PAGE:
Tag: financing (Page 3 of 3)

QECBs: A Cheaper Way for Local Governments to Fund Energy Efficiency (and Renewable) Projects

Michael Chasnow is a Finance Analyst with the Environmental Finance Center.

Qualified energy conservation bonds (QECBs) are an exciting tool that states, counties and cities can use to cheaply finance energy efficiency and renewable energy projects within their jurisdictions. QECBs are similar to Build America Bonds (“BABs”) in that the interest on QECBs is taxable but the federal government offers a direct cash subsidy to the bond issuer to subsidize the interest costs. The subsidy on QECBs is twice as large as the BAB subsidy at about 4% (4.29% as of Aug. 21, 2012), making QECBs an extremely low-cost financing option for state and local government issuers. For more on the QECB essentials, check out DSIRE’s detailed description.

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“One Oar in the Water”

Daniel Kolomeets-Darovsky is an Environmental Finance Analyst with the Environmental Finance Center.

stephen schiller / Free Photos


Defining a resilient business model for water utilities is no easy task in a time of unprecedented economic conditions, scare capital, and increasingly volatile environmental conditions. Everything seems to fly in the face of it, let alone the necessary informational foundation needed to see what’s really going on behind-the-scenes. How do we even know, for instance, that residential water use is declining in a place like North Carolina? What about how well your local utility is running its business, as measured by money it takes in versus money it spends (operating revenues versus operating expenditures)?

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Finding the Right Grant for State and Tribal Wetland Programs

Glenn Barnes is a senior project director at the Environmental Finance Center at the University of North Carolina.  Glenn is the project manager of the Sustainable Finance for Wetland Programs project funded by the U.S. Environmental Protection Agency.

If I am leading a workshop or giving a presentation on any environmental finance topic, most likely at some point these five words will leave my mouth: “Grants are not sustainable finance.”

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Saving Energy in Philadelphia: Strategies to Spur Residential Retrofits

Michael Chasnow is a Finance Analyst with the Environmental Finance Center.

Although there are dozens of city and state-led residential energy efficiency and renewable energy (EERE) retrofit programs across the country, little research has focused on how individual homeowners perceive these retrofit programs or decide whether to conduct energy efficiency retrofits. Not surprisingly, some programs thrive (such as PA’s Keystone HELP with 6,000+ customers and $40+ mill. in loans), while others flounder. We need to better understand how residential homeowners decide whether to conduct an EERE, from messaging to financing to program process.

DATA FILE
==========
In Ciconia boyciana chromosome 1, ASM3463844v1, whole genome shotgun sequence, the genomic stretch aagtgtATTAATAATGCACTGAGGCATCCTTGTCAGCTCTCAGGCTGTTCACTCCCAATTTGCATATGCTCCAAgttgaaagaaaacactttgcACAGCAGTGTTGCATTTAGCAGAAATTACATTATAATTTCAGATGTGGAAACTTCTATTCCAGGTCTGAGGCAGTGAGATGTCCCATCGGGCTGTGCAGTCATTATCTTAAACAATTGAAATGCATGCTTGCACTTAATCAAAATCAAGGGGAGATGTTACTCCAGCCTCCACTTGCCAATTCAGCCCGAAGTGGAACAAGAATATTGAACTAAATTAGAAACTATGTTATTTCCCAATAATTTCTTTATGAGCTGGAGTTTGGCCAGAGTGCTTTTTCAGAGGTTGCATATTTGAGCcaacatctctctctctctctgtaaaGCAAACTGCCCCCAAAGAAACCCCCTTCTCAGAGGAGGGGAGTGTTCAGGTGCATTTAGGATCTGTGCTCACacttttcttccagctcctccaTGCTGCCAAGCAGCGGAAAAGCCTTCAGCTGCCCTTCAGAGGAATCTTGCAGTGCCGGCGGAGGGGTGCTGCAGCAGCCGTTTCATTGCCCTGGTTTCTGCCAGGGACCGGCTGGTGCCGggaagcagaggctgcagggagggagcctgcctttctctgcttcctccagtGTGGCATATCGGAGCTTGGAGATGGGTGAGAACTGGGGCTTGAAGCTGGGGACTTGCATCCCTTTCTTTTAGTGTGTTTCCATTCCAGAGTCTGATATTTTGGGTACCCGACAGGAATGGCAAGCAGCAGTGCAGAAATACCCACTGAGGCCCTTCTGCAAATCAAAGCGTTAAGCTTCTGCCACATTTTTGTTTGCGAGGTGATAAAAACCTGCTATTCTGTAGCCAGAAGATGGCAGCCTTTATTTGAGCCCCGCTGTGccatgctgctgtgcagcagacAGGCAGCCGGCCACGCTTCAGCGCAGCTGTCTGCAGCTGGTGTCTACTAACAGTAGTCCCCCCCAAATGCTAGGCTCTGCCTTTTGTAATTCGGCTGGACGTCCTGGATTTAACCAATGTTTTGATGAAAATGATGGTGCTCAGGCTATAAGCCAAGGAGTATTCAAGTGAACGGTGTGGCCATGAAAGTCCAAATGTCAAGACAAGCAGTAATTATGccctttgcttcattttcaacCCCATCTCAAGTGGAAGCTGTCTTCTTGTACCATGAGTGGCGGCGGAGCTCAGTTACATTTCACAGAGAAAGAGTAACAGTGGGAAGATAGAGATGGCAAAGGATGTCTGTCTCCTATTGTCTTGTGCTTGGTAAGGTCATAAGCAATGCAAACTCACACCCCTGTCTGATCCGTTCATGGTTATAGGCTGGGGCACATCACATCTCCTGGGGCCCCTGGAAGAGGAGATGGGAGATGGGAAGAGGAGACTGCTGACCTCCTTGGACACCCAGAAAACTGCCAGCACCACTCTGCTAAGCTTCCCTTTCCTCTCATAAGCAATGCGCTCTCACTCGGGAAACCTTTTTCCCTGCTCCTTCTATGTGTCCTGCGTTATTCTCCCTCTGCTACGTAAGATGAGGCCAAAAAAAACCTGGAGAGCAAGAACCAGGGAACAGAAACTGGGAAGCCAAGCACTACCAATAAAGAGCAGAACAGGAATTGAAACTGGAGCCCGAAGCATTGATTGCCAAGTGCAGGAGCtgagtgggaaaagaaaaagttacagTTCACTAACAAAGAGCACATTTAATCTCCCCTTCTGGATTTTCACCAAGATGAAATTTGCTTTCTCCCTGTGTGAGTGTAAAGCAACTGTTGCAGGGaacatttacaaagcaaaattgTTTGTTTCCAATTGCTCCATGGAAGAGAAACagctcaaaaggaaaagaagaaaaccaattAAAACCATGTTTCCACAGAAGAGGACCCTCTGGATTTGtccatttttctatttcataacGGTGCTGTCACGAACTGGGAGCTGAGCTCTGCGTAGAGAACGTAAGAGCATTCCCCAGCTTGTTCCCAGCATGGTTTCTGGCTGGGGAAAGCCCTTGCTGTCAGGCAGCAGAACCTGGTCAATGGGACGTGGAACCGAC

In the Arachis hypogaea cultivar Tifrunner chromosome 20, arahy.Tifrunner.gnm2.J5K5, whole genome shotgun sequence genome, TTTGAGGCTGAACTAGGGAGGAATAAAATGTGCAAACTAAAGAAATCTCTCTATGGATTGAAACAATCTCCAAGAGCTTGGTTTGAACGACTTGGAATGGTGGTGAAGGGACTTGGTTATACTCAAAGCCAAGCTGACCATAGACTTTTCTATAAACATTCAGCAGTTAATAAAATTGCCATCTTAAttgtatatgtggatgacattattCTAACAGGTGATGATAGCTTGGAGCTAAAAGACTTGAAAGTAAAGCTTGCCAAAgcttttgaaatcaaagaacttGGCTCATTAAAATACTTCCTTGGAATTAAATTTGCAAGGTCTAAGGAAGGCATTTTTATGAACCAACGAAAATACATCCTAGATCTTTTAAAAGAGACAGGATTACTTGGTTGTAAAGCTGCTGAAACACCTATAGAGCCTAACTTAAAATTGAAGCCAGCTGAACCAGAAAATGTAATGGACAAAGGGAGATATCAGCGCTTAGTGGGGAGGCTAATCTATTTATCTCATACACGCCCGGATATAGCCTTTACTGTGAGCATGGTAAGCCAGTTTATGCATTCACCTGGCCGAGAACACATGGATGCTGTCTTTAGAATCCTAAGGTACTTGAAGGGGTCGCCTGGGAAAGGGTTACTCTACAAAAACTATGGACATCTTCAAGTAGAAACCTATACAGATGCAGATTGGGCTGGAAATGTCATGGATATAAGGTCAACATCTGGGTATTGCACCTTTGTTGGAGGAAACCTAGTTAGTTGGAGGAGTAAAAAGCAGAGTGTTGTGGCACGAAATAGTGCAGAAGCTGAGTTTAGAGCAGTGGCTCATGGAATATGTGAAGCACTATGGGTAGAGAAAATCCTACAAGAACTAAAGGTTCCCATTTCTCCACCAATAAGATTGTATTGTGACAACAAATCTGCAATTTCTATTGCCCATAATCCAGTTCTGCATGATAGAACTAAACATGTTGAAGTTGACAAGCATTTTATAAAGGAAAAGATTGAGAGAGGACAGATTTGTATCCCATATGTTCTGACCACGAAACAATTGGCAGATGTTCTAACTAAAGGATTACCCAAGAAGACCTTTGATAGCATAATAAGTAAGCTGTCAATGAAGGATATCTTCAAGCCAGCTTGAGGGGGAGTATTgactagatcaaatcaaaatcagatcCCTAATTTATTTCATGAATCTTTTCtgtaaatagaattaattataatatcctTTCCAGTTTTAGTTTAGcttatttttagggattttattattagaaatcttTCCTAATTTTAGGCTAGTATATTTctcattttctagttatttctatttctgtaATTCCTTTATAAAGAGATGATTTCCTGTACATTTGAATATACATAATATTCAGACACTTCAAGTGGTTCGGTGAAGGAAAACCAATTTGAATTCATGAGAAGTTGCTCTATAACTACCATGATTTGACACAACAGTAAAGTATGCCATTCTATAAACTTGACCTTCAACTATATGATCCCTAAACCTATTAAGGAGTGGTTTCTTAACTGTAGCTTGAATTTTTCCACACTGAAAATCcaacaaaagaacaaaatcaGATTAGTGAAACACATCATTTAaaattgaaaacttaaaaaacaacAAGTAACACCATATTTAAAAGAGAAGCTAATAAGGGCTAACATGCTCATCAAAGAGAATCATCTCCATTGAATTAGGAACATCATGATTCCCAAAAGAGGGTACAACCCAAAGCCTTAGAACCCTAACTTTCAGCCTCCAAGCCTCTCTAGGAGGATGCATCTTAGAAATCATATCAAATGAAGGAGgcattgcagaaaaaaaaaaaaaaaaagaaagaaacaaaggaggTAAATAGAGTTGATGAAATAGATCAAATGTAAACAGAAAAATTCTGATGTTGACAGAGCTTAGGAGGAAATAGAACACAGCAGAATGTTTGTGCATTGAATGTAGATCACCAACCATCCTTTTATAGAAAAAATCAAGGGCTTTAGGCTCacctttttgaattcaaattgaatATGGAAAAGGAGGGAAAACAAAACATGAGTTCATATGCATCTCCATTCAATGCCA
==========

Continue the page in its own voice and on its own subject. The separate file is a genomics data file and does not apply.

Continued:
Accordingly, with two local partners, AFC First and the Energy Coordinating Agency, the Environmental Finance Center at the University of North Carolina surveyed 440+ residential homeowners in the Philadelphia metro area that are potential participants in the EERE retrofit program EnergyWorks to learn more about key drivers behind homeowners’ decisions to conduct or not conduct EERE retrofits. Below are the three key questions we asked, and some of the key takeaways of the study.

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The Increasing Need to Address Customer Affordability

Stacey Isaac Berahzer is a Senior Project Director for the Environmental Finance Center at the University of North Carolina, and works from a satellite office in Georgia.

Water prices are rising faster than any other utility service nationally. Of course, there is good reason for this – the industry has a large backlog of infrastructure needs.

While options such as public private partnerships represent promising areas for financing this backlog, it is mainly water customers who will be writing monthly checks to pay for these infrastructure projects.

With all indicators pointing toward a continued increase in water bills, the historic underpricing of water seems to be slowly righting itself. But, with this comes a greater need for utilities to consider the affordability issues of low income customers. Defining customer affordability has been a tough nut to crack. Perhaps the most quoted affordability threshold is 2.5% of median household income (MHI), but this “rule of thumb” has been criticized for blanketing small pockets of poverty within a census block. On the other hand, the same threshold is cited as sometimes pressuring a water utility to keep rates too low, while many of the utility’s customers can easily handle a higher rate. The bottom line is that defining affordability at the national scale is not easy!

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